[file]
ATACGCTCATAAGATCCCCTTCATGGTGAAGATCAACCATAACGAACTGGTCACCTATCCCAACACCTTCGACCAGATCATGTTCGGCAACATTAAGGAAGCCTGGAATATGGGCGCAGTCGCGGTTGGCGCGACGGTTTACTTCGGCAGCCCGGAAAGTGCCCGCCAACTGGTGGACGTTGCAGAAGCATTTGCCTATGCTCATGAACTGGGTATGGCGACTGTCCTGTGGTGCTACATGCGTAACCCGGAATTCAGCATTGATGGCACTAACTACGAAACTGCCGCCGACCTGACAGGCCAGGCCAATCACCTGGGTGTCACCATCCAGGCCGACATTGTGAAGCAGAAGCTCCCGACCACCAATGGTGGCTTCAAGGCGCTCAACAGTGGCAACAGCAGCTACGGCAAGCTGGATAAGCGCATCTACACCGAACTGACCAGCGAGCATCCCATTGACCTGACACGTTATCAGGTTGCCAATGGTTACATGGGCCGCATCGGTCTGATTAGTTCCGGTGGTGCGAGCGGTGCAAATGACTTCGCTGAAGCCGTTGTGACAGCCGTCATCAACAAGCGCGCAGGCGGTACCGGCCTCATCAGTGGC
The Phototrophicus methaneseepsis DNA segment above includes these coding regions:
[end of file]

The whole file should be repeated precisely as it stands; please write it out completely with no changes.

ATACGCTCATAAGATCCCCTTCATGGTGAAGATCAACCATAACGAACTGGTCACCTATCCCAACACCTTCGACCAGATCATGTTCGGCAACATTAAGGAAGCCTGGAATATGGGCGCAGTCGCGGTTGGCGCGACGGTTTACTTCGGCAGCCCGGAAAGTGCCCGCCAACTGGTGGACGTTGCAGAAGCATTTGCCTATGCTCATGAACTGGGTATGGCGACTGTCCTGTGGTGCTACATGCGTAACCCGGAATTCAGCATTGATGGCACTAACTACGAAACTGCCGCCGACCTGACAGGCCAGGCCAATCACCTGGGTGTCACCATCCAGGCCGACATTGTGAAGCAGAAGCTCCCGACCACCAATGGTGGCTTCAAGGCGCTCAACAGTGGCAACAGCAGCTACGGCAAGCTGGATAAGCGCATCTACACCGAACTGACCAGCGAGCATCCCATTGACCTGACACGTTATCAGGTTGCCAATGGTTACATGGGCCGCATCGGTCTGATTAGTTCCGGTGGTGCGAGCGGTGCAAATGACTTCGCTGAAGCCGTTGTGACAGCCGTCATCAACAAGCGCGCAGGCGGTACCGGCCTCATCAGTGGC
The Phototrophicus methaneseepsis DNA segment above includes these coding regions: